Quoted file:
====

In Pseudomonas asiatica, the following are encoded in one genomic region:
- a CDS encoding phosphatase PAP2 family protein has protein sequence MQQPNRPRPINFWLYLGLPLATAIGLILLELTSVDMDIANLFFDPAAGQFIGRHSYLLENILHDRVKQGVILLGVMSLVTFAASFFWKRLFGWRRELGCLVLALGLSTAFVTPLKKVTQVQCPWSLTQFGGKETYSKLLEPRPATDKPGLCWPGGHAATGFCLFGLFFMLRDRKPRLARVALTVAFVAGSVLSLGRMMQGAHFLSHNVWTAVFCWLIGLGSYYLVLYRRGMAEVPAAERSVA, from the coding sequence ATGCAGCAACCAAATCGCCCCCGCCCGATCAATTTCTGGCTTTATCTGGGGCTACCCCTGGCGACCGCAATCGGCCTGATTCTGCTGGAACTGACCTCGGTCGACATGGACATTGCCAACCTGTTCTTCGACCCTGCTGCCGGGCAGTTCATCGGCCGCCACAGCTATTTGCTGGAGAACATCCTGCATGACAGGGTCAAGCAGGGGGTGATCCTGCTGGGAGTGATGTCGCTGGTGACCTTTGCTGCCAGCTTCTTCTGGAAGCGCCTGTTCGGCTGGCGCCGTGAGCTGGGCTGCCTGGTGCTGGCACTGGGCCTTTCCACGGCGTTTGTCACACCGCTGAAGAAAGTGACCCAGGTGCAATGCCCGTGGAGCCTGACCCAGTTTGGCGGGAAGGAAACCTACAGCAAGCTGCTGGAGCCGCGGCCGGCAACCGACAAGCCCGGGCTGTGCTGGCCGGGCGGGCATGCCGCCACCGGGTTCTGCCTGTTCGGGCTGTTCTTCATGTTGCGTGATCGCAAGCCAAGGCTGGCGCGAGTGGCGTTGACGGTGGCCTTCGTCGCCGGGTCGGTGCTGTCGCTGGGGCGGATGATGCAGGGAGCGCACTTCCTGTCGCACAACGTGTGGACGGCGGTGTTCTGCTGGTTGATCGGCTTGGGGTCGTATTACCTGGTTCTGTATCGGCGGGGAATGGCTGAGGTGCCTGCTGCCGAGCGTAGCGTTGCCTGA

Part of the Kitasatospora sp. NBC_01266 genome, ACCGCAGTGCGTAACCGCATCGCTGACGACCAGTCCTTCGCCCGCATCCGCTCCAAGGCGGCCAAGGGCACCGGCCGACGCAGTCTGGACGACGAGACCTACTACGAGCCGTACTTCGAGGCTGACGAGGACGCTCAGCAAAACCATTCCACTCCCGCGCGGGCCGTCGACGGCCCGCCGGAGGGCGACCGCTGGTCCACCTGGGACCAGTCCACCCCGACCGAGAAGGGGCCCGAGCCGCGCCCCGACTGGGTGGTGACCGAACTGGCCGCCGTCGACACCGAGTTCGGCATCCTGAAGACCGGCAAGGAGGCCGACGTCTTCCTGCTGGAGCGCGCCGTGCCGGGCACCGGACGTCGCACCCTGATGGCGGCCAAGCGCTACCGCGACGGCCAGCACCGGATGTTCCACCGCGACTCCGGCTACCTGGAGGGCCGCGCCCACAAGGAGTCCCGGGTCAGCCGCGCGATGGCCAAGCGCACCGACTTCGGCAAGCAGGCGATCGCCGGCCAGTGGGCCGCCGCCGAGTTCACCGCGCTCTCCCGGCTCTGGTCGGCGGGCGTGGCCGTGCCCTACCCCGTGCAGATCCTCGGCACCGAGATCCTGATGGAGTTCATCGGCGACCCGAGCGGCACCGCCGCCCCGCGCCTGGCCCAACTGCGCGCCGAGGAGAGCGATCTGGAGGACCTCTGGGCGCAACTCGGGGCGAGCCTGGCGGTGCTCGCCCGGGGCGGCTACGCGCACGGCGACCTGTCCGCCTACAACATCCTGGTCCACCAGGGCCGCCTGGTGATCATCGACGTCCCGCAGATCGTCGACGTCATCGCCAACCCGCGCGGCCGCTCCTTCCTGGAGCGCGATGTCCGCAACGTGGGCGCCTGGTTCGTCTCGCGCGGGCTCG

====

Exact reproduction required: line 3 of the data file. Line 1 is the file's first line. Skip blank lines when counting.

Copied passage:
Part of the Kitasatospora sp. NBC_01266 genome, ACCGCAGTGCGTAACCGCATCGCTGACGACCAGTCCTTCGCCCGCATCCGCTCCAAGGCGGCCAAGGGCACCGGCCGACGCAGTCTGGACGACGAGACCTACTACGAGCCGTACTTCGAGGCTGACGAGGACGCTCAGCAAAACCATTCCACTCCCGCGCGGGCCGTCGACGGCCCGCCGGAGGGCGACCGCTGGTCCACCTGGGACCAGTCCACCCCGACCGAGAAGGGGCCCGAGCCGCGCCCCGACTGGGTGGTGACCGAACTGGCCGCCGTCGACACCGAGTTCGGCATCCTGAAGACCGGCAAGGAGGCCGACGTCTTCCTGCTGGAGCGCGCCGTGCCGGGCACCGGACGTCGCACCCTGATGGCGGCCAAGCGCTACCGCGACGGCCAGCACCGGATGTTCCACCGCGACTCCGGCTACCTGGAGGGCCGCGCCCACAAGGAGTCCCGGGTCAGCCGCGCGATGGCCAAGCGCACCGACTTCGGCAAGCAGGCGATCGCCGGCCAGTGGGCCGCCGCCGAGTTCACCGCGCTCTCCCGGCTCTGGTCGGCGGGCGTGGCCGTGCCCTACCCCGTGCAGATCCTCGGCACCGAGATCCTGATGGAGTTCATCGGCGACCCGAGCGGCACCGCCGCCCCGCGCCTGGCCCAACTGCGCGCCGAGGAGAGCGATCTGGAGGACCTCTGGGCGCAACTCGGGGCGAGCCTGGCGGTGCTCGCCCGGGGCGGCTACGCGCACGGCGACCTGTCCGCCTACAACATCCTGGTCCACCAGGGCCGCCTGGTGATCATCGACGTCCCGCAGATCGTCGACGTCATCGCCAACCCGCGCGGCCGCTCCTTCCTGGAGCGCGATGTCCGCAACGTGGGCGCCTGGTTCGTCTCGCGCGGGCTCG